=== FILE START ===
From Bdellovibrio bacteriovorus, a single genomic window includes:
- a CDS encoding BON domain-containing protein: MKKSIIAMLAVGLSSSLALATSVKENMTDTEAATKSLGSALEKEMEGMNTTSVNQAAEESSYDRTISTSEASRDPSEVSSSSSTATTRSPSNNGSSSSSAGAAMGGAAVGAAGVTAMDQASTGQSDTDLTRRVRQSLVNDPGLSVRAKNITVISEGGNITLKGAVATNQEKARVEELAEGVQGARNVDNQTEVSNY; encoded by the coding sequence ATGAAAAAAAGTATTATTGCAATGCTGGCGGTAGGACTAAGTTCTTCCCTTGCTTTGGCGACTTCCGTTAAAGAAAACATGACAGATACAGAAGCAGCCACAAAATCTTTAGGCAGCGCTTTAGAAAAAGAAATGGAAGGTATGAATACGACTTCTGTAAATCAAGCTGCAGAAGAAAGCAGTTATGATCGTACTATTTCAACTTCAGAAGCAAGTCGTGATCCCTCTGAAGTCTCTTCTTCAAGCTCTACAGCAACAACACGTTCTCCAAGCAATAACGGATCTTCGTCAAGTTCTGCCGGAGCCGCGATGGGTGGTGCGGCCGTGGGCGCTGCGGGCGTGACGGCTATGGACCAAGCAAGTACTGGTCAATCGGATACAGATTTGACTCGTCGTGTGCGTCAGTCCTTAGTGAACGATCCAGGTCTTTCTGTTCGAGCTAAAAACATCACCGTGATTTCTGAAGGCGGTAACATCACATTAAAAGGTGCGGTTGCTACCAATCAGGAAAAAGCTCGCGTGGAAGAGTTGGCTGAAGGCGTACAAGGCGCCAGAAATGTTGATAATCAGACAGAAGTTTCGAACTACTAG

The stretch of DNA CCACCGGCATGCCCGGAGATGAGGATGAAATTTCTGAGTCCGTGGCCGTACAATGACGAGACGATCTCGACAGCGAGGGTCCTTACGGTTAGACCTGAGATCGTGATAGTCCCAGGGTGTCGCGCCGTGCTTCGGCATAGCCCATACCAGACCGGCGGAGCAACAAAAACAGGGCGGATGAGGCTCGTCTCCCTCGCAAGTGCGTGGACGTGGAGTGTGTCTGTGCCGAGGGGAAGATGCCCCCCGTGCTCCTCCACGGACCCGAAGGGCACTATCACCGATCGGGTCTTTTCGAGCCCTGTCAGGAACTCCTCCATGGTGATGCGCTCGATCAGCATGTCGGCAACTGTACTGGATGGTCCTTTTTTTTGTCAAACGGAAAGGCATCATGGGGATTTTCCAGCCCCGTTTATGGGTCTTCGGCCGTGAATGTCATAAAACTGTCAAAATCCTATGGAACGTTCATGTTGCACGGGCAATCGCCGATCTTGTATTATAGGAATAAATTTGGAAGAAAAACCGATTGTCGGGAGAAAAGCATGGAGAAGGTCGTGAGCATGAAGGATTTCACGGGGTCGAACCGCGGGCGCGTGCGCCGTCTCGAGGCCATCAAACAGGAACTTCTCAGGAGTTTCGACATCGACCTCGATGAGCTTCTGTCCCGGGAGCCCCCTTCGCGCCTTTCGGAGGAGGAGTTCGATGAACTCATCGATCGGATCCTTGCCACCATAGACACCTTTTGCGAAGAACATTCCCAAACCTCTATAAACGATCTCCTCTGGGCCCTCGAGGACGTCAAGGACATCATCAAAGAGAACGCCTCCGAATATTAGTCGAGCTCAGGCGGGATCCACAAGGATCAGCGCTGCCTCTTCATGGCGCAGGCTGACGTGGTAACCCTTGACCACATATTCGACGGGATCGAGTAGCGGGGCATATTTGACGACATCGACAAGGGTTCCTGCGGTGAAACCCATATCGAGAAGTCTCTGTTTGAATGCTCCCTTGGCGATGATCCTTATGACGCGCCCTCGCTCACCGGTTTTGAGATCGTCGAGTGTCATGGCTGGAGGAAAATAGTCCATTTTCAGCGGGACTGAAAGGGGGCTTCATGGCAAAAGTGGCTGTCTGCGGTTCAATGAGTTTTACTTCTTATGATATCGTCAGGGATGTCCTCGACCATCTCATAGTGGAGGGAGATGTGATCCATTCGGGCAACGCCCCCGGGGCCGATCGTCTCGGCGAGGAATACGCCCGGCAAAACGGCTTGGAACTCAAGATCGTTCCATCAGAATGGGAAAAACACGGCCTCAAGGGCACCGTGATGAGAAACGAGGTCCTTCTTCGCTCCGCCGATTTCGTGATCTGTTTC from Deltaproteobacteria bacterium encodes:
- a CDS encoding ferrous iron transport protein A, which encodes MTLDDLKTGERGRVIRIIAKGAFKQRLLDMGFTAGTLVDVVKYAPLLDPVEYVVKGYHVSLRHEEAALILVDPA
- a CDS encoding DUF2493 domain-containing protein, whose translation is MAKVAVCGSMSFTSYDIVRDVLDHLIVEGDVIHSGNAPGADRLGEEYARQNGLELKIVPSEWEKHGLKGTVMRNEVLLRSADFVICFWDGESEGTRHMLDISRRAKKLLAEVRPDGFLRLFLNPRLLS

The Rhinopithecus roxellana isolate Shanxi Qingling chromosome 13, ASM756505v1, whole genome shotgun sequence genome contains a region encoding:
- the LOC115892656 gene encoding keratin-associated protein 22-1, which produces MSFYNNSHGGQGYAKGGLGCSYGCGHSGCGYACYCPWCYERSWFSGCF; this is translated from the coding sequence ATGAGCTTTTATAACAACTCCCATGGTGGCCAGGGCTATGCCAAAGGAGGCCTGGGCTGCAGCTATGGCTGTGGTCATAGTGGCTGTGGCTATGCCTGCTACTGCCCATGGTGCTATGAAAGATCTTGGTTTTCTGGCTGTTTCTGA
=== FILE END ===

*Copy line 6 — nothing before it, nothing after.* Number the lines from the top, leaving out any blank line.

The Rhinopithecus roxellana isolate Shanxi Qingling chromosome 13, ASM756505v1, whole genome shotgun sequence genome contains a region encoding: